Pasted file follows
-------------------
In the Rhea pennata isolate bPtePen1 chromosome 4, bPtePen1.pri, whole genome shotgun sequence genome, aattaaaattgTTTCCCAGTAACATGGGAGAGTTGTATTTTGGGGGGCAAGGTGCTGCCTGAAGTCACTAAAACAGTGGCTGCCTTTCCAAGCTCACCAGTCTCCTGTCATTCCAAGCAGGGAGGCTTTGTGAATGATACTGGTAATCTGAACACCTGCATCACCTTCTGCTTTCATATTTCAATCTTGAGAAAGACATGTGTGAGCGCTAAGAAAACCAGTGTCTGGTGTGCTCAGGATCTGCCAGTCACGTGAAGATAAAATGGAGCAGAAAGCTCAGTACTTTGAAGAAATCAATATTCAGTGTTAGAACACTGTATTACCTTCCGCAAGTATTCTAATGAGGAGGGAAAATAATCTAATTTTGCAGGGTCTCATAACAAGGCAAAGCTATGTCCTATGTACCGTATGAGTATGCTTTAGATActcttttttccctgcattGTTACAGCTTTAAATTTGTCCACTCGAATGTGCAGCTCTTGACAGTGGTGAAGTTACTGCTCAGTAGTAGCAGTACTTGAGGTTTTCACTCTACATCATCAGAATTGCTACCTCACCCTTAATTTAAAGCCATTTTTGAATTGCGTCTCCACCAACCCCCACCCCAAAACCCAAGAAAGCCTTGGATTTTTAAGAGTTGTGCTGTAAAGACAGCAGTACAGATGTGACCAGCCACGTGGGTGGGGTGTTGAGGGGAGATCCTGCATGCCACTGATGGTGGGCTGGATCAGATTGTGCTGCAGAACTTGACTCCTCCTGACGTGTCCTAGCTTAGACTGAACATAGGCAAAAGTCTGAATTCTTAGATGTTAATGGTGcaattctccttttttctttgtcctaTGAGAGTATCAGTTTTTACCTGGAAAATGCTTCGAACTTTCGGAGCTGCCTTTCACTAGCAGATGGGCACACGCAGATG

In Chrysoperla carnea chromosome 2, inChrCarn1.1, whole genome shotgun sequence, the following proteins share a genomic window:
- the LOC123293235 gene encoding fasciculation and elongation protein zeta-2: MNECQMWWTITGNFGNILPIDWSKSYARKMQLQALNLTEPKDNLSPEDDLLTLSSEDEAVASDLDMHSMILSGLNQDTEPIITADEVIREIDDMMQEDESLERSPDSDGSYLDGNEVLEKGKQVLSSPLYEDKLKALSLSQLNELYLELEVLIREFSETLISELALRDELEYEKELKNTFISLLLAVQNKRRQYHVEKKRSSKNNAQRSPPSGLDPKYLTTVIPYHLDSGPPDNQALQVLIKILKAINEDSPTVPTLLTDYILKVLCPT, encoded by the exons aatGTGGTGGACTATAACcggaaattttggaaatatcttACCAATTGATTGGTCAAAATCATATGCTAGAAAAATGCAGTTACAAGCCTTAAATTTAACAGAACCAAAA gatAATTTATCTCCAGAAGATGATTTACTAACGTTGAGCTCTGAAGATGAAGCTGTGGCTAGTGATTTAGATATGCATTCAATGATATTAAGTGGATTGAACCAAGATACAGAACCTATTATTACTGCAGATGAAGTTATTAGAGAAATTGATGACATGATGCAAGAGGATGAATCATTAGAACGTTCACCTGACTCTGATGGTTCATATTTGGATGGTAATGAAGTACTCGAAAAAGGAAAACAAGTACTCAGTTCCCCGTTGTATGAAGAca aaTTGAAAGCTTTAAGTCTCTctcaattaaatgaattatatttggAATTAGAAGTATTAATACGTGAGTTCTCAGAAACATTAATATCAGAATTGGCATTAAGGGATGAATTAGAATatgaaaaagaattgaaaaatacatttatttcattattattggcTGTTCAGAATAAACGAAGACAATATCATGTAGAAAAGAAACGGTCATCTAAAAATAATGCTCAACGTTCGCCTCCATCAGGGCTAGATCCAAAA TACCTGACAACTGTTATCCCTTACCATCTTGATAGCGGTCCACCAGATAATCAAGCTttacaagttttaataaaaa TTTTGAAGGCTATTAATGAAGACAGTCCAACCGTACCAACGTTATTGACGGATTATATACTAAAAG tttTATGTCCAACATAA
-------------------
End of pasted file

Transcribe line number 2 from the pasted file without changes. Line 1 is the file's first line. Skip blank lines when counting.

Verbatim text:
In Chrysoperla carnea chromosome 2, inChrCarn1.1, whole genome shotgun sequence, the following proteins share a genomic window: